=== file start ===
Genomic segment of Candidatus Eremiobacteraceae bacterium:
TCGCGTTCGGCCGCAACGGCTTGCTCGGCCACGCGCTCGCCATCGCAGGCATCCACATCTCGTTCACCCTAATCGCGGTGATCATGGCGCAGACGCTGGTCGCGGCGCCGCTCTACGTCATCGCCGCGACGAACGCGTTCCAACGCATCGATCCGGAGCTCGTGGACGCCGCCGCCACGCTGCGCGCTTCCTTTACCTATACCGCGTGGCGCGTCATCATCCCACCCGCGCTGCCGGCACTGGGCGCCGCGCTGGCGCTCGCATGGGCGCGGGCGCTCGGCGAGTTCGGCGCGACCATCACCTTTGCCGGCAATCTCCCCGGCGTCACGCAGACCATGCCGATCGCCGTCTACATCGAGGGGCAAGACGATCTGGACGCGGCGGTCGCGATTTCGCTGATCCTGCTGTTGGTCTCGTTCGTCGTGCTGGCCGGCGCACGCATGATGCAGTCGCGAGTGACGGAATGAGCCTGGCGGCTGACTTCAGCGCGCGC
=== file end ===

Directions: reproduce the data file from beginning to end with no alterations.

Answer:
Genomic segment of Candidatus Eremiobacteraceae bacterium:
TCGCGTTCGGCCGCAACGGCTTGCTCGGCCACGCGCTCGCCATCGCAGGCATCCACATCTCGTTCACCCTAATCGCGGTGATCATGGCGCAGACGCTGGTCGCGGCGCCGCTCTACGTCATCGCCGCGACGAACGCGTTCCAACGCATCGATCCGGAGCTCGTGGACGCCGCCGCCACGCTGCGCGCTTCCTTTACCTATACCGCGTGGCGCGTCATCATCCCACCCGCGCTGCCGGCACTGGGCGCCGCGCTGGCGCTCGCATGGGCGCGGGCGCTCGGCGAGTTCGGCGCGACCATCACCTTTGCCGGCAATCTCCCCGGCGTCACGCAGACCATGCCGATCGCCGTCTACATCGAGGGGCAAGACGATCTGGACGCGGCGGTCGCGATTTCGCTGATCCTGCTGTTGGTCTCGTTCGTCGTGCTGGCCGGCGCACGCATGATGCAGTCGCGAGTGACGGAATGAGCCTGGCGGCTGACTTCAGCGCGCGC